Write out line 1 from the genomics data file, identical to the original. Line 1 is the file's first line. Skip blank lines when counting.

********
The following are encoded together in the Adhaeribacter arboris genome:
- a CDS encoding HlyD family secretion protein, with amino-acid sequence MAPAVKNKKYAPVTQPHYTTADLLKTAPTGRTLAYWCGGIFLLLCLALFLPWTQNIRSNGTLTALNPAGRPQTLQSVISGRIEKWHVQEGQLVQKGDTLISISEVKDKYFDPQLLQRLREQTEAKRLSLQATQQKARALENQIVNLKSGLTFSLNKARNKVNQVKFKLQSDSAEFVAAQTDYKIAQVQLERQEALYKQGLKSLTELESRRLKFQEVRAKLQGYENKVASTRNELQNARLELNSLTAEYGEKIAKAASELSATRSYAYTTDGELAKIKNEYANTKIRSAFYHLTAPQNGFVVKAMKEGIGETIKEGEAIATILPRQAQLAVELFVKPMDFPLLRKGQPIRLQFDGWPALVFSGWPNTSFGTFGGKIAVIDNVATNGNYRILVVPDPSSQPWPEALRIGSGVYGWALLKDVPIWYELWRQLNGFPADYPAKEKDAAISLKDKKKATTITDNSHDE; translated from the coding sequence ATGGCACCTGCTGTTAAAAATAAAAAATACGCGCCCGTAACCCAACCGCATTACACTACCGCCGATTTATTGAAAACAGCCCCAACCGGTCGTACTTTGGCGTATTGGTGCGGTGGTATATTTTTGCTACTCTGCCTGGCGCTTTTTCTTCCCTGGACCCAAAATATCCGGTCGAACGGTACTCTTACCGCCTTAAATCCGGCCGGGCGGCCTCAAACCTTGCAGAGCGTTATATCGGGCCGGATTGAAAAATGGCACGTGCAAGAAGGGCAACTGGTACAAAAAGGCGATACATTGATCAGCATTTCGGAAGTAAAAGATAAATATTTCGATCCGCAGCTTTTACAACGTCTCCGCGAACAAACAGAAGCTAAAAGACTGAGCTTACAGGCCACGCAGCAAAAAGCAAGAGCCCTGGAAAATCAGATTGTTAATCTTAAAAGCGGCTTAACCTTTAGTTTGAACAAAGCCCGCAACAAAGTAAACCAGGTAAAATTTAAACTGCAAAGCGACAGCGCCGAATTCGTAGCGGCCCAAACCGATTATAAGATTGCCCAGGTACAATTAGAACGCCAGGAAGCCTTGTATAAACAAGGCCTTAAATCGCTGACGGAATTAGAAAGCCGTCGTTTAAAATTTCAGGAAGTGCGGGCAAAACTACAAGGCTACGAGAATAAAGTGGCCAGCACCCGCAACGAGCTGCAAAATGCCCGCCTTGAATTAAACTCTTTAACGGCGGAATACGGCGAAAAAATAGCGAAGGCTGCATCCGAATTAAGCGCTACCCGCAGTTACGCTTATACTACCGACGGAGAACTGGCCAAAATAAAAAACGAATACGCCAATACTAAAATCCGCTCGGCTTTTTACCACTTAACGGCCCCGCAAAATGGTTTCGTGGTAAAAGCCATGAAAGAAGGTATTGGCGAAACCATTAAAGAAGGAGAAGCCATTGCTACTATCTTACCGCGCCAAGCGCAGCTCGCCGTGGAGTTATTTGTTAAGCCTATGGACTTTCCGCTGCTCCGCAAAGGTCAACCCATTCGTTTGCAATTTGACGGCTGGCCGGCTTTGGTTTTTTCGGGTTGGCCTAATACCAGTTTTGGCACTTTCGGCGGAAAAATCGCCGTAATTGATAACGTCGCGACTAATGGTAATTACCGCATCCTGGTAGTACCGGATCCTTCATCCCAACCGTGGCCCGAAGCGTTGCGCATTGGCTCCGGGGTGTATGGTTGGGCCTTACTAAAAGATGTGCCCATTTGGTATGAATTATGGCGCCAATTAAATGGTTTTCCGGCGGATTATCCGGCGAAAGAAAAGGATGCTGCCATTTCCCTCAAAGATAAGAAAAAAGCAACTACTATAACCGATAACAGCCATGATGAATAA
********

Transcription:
The following are encoded together in the Adhaeribacter arboris genome: